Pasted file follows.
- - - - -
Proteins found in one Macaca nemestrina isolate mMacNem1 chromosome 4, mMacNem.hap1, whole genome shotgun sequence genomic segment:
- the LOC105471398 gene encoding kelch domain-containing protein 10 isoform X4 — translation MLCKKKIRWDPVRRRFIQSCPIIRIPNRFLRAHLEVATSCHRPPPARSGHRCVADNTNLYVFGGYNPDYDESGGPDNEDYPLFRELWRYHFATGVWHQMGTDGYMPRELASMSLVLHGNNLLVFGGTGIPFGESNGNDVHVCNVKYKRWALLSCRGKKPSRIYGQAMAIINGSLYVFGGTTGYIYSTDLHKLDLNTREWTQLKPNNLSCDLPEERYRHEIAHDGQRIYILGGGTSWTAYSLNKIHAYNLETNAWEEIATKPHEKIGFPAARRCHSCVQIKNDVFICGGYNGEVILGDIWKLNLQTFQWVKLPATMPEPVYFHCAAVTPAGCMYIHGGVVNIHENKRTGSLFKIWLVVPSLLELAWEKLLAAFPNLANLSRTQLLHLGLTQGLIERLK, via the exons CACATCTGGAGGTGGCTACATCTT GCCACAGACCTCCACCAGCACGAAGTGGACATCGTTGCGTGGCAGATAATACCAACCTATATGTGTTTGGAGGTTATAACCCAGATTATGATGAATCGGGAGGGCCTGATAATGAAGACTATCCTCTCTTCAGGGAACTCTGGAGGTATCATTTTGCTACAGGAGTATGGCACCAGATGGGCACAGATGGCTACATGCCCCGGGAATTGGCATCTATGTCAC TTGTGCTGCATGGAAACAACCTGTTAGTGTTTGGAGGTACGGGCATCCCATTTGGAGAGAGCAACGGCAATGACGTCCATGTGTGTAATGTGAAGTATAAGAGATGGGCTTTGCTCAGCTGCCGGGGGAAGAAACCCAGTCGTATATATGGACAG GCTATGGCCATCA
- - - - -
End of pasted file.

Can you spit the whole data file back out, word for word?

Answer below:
Proteins found in one Macaca nemestrina isolate mMacNem1 chromosome 4, mMacNem.hap1, whole genome shotgun sequence genomic segment:
- the LOC105471398 gene encoding kelch domain-containing protein 10 isoform X4 — translation MLCKKKIRWDPVRRRFIQSCPIIRIPNRFLRAHLEVATSCHRPPPARSGHRCVADNTNLYVFGGYNPDYDESGGPDNEDYPLFRELWRYHFATGVWHQMGTDGYMPRELASMSLVLHGNNLLVFGGTGIPFGESNGNDVHVCNVKYKRWALLSCRGKKPSRIYGQAMAIINGSLYVFGGTTGYIYSTDLHKLDLNTREWTQLKPNNLSCDLPEERYRHEIAHDGQRIYILGGGTSWTAYSLNKIHAYNLETNAWEEIATKPHEKIGFPAARRCHSCVQIKNDVFICGGYNGEVILGDIWKLNLQTFQWVKLPATMPEPVYFHCAAVTPAGCMYIHGGVVNIHENKRTGSLFKIWLVVPSLLELAWEKLLAAFPNLANLSRTQLLHLGLTQGLIERLK, via the exons CACATCTGGAGGTGGCTACATCTT GCCACAGACCTCCACCAGCACGAAGTGGACATCGTTGCGTGGCAGATAATACCAACCTATATGTGTTTGGAGGTTATAACCCAGATTATGATGAATCGGGAGGGCCTGATAATGAAGACTATCCTCTCTTCAGGGAACTCTGGAGGTATCATTTTGCTACAGGAGTATGGCACCAGATGGGCACAGATGGCTACATGCCCCGGGAATTGGCATCTATGTCAC TTGTGCTGCATGGAAACAACCTGTTAGTGTTTGGAGGTACGGGCATCCCATTTGGAGAGAGCAACGGCAATGACGTCCATGTGTGTAATGTGAAGTATAAGAGATGGGCTTTGCTCAGCTGCCGGGGGAAGAAACCCAGTCGTATATATGGACAG GCTATGGCCATCA